Sweden - Swedish traditions

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Many of the Swedish traditions are related to season.We celebrate spring, summer, fall and winter with special foods, rituals and light. Sunlight or candlelight, it doesn’t matter, light is always represented in some way!

New Year’s Eve

The Swedish New Year often coincides with a bout of ice-cold weather. Temperatures, which tend to hover frustratingly around freezing point over Christmas, at least in the south, gradually drop, and by midnight you can see shivering Swedes, up to their knees in heavy snow, toasting one another in champagne and firing off rockets.

Valentine´s Day

The Swedes’ traditional inability to absorb foreign expressions was due not so much to national pride as to a sort of social immobility, coupled at times with a degree of (let’s face it!) self-conceit.


Sweden is a large country with a lengthy coastline, as the tourist brochures keep telling us. So when the big seasonal holidays come round, Swedes embark on long journeys to visit friends and relatives.

Walpurgis Eve - and 1 May

You can collect a whole load of junk in the course of a year. And (in Sweden) much of it ends up on the Walpurgis bonfire – old doors and fencing, branches from pruned fruit trees, discarded bushes and old cardboard boxes. The bonfires are lit all over the country on 30 April.

National Day

Sweden has not taken part in any of the wars of the modern era, which may explain the Swedes’ somewhat guarded attitude towards celebrating a national day. They are proud of their country but don’t seem to feel any great need to show it. Previously, 6 June was not a public holiday, and for many people the only sign that this was a special occasion was the decoration of buses with Swedish flags.


Summer in Sweden is short. It starts showing its face in May and explodes into life in June. The summer has to hurry to get things done before the nights turn cold in September and everything stops growing. At Midsummer, the Swedish summer is a lush green and bursting with chlorophyll, and the nights are scarcely dark at all. In the north, the sun never sets.

The crayfish party

As the Swedish summer draws to a close, you may be lucky enough to experience warm, clear August nights that are almost Mediterranean in character. That’s when Swedes have their crayfish parties.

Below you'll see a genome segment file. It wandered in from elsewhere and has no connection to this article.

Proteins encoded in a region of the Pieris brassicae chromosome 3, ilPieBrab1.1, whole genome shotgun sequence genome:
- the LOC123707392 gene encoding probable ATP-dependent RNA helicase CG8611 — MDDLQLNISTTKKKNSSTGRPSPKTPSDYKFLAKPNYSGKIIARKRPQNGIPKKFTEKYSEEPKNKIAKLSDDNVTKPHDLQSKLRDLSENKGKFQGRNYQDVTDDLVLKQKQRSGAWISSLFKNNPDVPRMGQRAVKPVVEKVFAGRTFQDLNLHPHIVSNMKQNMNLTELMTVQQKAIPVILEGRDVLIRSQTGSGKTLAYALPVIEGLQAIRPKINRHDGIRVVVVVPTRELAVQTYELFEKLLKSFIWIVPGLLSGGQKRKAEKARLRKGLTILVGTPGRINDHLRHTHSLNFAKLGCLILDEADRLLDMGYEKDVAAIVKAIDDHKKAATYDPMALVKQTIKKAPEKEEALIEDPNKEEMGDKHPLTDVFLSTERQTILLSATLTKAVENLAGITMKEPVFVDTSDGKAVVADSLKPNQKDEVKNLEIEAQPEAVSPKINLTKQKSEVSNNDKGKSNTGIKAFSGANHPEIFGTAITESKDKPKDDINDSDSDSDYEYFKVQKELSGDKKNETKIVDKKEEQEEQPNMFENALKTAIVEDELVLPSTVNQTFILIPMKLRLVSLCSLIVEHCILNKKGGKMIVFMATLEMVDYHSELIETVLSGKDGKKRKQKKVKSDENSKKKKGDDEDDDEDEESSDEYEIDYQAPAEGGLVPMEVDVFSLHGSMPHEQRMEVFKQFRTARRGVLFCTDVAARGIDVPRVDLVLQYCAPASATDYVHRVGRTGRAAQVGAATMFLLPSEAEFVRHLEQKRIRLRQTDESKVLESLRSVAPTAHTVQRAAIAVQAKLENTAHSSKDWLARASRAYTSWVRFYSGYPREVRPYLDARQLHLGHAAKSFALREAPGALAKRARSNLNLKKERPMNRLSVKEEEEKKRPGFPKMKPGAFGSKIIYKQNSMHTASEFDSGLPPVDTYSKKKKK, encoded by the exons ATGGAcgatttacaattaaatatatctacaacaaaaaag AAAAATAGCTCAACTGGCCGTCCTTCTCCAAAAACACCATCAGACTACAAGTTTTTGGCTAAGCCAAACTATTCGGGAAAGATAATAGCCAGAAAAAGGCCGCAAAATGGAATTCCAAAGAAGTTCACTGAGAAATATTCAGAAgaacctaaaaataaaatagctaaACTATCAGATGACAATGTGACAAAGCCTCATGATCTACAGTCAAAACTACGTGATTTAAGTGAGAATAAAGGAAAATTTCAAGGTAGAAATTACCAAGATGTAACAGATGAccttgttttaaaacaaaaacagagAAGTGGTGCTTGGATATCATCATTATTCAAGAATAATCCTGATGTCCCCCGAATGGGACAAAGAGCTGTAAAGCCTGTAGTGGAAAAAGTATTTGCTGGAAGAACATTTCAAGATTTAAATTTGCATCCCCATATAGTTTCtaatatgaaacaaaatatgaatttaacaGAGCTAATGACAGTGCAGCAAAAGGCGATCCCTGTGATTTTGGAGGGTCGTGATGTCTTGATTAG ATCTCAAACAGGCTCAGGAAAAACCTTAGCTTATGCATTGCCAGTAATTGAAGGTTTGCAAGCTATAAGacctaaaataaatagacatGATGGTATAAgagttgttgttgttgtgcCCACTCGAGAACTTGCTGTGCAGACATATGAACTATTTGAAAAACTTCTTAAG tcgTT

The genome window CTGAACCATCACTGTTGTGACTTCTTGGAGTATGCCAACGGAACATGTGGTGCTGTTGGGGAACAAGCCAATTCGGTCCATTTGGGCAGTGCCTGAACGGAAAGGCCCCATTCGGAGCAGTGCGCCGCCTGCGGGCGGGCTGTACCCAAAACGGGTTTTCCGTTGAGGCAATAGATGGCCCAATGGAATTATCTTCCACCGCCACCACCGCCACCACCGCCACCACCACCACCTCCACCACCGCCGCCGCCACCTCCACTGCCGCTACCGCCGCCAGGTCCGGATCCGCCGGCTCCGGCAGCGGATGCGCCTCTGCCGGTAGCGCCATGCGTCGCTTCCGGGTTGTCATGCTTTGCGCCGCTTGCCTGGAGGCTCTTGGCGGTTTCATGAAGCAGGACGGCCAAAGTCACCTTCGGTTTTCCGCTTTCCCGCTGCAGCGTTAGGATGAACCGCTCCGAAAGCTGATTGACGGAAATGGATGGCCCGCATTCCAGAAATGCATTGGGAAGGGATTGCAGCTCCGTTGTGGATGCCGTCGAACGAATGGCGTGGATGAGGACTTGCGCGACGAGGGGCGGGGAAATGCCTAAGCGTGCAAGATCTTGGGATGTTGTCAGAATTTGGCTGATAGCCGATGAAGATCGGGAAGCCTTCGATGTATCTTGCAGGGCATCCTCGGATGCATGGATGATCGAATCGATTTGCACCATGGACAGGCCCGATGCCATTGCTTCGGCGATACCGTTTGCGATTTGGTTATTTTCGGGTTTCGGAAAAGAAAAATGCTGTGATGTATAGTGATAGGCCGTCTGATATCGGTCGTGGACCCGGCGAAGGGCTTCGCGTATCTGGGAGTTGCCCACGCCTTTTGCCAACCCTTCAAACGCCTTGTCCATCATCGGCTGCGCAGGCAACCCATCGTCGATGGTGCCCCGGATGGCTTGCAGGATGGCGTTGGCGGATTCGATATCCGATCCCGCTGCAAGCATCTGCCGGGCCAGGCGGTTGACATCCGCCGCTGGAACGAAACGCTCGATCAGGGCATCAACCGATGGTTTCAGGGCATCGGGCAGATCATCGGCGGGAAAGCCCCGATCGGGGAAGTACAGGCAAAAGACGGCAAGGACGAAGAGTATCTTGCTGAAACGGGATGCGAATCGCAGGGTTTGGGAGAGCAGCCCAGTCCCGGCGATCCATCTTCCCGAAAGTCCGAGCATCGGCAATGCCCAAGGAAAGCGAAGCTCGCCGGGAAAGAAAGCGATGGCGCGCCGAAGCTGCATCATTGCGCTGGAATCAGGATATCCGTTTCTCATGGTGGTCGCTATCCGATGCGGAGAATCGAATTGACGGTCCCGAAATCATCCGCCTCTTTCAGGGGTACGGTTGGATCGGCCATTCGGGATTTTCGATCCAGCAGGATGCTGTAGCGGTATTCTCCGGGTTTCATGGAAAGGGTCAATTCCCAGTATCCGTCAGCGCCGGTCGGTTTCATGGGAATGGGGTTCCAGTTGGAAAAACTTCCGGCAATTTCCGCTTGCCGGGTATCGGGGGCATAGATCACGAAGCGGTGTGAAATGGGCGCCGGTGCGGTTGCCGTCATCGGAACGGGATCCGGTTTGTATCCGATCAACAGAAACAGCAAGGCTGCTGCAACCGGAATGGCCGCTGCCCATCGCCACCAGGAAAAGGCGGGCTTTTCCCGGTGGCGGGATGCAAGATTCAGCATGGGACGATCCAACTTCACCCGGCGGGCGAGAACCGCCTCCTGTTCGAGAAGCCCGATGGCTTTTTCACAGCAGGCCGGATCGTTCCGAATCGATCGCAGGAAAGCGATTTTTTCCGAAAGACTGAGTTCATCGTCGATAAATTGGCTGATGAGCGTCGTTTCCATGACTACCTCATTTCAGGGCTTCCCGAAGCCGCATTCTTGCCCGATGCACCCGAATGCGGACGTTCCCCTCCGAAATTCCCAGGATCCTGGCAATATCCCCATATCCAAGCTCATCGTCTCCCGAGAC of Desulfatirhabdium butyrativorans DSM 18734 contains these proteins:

The surströmming premiere

All countries have their own dreaded delicacies – insects, strange entrails and pieces of meat in various stages of decay. Sweden has the notorious sour herring (surströmming).


The celebration of a particular custom often has lengthy roots. Some customs are traditional, with the emphasis on their religious origins, while others are of a contemporary, more commercial nature. When a custom is exported, however, the roots are usually cut. So Halloween pumpkins in Sweden are made of plastic and the children’s fancy-dress costumes were bought at the supermarket round the corner.

All Saints’ Day

All Saints’ Day is a day of dignity and reflection. The custom of lighting candles on family graves is still widely practiced, and anyone travelling through Sweden on this weekend is met by some beautiful scenes. With luck, the first snow has fallen over the country’s cemeteries.

St Martin’s Day - or ’Martin Goose’

St Martin’s Day is a celebration of the goose – all other connotations have largely been forgotten. In early November, geese are ready for slaughter, and on St Martin’s Eve, November 10, it is time for the traditional dinner of roast goose.


By the time December comes round, Sweden has very few hours of daylight. The sun drops out of sight in the afternoon. The first Sunday of Advent comes as an eagerly awaited sign that Christmas is approaching. Although by then, of course, the world of commerce has made sure we know what is coming – sales campaigns begin in mid-November and Christmas shop windows and street decorations are already in place.


Sweden is an egalitarian place these days, so any child can be chosen as Lucia for the annual procession at the local daycare centre, not just pretty ones with long blonde hair. The boys usually prefer to be brownies (tomtar) or ‘star boys’ (stjärngossar) in the procession, while quite a few girls agree to be Lucia’s handmaidens (tärnor).


After nearly a month of waiting, Christmas Eve finally arrives – the height of the celebration in Sweden.Work is at an end, schoolchildren are on holiday and the Christmas preparations are complete.